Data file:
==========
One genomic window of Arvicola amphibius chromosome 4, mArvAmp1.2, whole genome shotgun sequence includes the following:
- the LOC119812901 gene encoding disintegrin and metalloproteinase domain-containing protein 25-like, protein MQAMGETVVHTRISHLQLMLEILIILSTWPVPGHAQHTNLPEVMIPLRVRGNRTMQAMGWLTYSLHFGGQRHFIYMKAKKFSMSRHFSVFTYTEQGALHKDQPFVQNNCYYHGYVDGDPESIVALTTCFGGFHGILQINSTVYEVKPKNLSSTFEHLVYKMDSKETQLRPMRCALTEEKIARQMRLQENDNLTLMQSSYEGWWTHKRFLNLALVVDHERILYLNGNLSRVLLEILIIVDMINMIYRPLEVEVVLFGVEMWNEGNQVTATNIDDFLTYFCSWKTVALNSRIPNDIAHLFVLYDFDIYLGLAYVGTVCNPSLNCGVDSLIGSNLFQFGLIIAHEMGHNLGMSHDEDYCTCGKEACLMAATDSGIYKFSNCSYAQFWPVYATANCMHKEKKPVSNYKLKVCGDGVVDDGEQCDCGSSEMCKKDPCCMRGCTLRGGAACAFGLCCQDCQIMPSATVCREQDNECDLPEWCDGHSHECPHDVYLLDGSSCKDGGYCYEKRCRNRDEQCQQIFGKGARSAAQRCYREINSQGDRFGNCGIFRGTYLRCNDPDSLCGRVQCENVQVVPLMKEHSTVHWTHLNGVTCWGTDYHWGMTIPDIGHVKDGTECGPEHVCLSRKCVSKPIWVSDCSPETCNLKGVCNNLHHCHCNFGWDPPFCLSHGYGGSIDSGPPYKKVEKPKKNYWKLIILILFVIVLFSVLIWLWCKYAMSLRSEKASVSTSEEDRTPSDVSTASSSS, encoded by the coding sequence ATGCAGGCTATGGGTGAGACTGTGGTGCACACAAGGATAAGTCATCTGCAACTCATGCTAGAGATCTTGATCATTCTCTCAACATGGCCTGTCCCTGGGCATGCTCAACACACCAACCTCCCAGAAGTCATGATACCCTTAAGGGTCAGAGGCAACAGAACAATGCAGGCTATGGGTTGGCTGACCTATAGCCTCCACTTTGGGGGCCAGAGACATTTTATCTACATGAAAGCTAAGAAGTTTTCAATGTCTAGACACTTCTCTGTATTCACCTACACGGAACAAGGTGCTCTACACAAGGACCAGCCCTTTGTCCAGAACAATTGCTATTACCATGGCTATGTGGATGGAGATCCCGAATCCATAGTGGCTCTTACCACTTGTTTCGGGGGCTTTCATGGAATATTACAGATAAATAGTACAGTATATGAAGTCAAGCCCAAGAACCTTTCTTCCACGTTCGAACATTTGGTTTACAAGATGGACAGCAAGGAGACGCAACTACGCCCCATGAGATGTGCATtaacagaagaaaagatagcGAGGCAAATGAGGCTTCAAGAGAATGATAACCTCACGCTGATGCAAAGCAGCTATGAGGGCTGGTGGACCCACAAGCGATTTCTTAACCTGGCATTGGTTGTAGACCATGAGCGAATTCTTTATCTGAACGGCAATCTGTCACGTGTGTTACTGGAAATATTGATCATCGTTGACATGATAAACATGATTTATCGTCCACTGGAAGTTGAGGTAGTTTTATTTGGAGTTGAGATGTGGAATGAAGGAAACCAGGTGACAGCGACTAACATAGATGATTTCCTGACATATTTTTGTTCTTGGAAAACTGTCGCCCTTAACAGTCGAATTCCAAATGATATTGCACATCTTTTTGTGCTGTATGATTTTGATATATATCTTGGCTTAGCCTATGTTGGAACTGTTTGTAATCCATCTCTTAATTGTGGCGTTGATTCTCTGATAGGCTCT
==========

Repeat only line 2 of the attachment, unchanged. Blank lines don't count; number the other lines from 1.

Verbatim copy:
- the LOC119812901 gene encoding disintegrin and metalloproteinase domain-containing protein 25-like, protein MQAMGETVVHTRISHLQLMLEILIILSTWPVPGHAQHTNLPEVMIPLRVRGNRTMQAMGWLTYSLHFGGQRHFIYMKAKKFSMSRHFSVFTYTEQGALHKDQPFVQNNCYYHGYVDGDPESIVALTTCFGGFHGILQINSTVYEVKPKNLSSTFEHLVYKMDSKETQLRPMRCALTEEKIARQMRLQENDNLTLMQSSYEGWWTHKRFLNLALVVDHERILYLNGNLSRVLLEILIIVDMINMIYRPLEVEVVLFGVEMWNEGNQVTATNIDDFLTYFCSWKTVALNSRIPNDIAHLFVLYDFDIYLGLAYVGTVCNPSLNCGVDSLIGSNLFQFGLIIAHEMGHNLGMSHDEDYCTCGKEACLMAATDSGIYKFSNCSYAQFWPVYATANCMHKEKKPVSNYKLKVCGDGVVDDGEQCDCGSSEMCKKDPCCMRGCTLRGGAACAFGLCCQDCQIMPSATVCREQDNECDLPEWCDGHSHECPHDVYLLDGSSCKDGGYCYEKRCRNRDEQCQQIFGKGARSAAQRCYREINSQGDRFGNCGIFRGTYLRCNDPDSLCGRVQCENVQVVPLMKEHSTVHWTHLNGVTCWGTDYHWGMTIPDIGHVKDGTECGPEHVCLSRKCVSKPIWVSDCSPETCNLKGVCNNLHHCHCNFGWDPPFCLSHGYGGSIDSGPPYKKVEKPKKNYWKLIILILFVIVLFSVLIWLWCKYAMSLRSEKASVSTSEEDRTPSDVSTASSSS, encoded by the coding sequence ATGCAGGCTATGGGTGAGACTGTGGTGCACACAAGGATAAGTCATCTGCAACTCATGCTAGAGATCTTGATCATTCTCTCAACATGGCCTGTCCCTGGGCATGCTCAACACACCAACCTCCCAGAAGTCATGATACCCTTAAGGGTCAGAGGCAACAGAACAATGCAGGCTATGGGTTGGCTGACCTATAGCCTCCACTTTGGGGGCCAGAGACATTTTATCTACATGAAAGCTAAGAAGTTTTCAATGTCTAGACACTTCTCTGTATTCACCTACACGGAACAAGGTGCTCTACACAAGGACCAGCCCTTTGTCCAGAACAATTGCTATTACCATGGCTATGTGGATGGAGATCCCGAATCCATAGTGGCTCTTACCACTTGTTTCGGGGGCTTTCATGGAATATTACAGATAAATAGTACAGTATATGAAGTCAAGCCCAAGAACCTTTCTTCCACGTTCGAACATTTGGTTTACAAGATGGACAGCAAGGAGACGCAACTACGCCCCATGAGATGTGCATtaacagaagaaaagatagcGAGGCAAATGAGGCTTCAAGAGAATGATAACCTCACGCTGATGCAAAGCAGCTATGAGGGCTGGTGGACCCACAAGCGATTTCTTAACCTGGCATTGGTTGTAGACCATGAGCGAATTCTTTATCTGAACGGCAATCTGTCACGTGTGTTACTGGAAATATTGATCATCGTTGACATGATAAACATGATTTATCGTCCACTGGAAGTTGAGGTAGTTTTATTTGGAGTTGAGATGTGGAATGAAGGAAACCAGGTGACAGCGACTAACATAGATGATTTCCTGACATATTTTTGTTCTTGGAAAACTGTCGCCCTTAACAGTCGAATTCCAAATGATATTGCACATCTTTTTGTGCTGTATGATTTTGATATATATCTTGGCTTAGCCTATGTTGGAACTGTTTGTAATCCATCTCTTAATTGTGGCGTTGATTCTCTGATAGGCTCT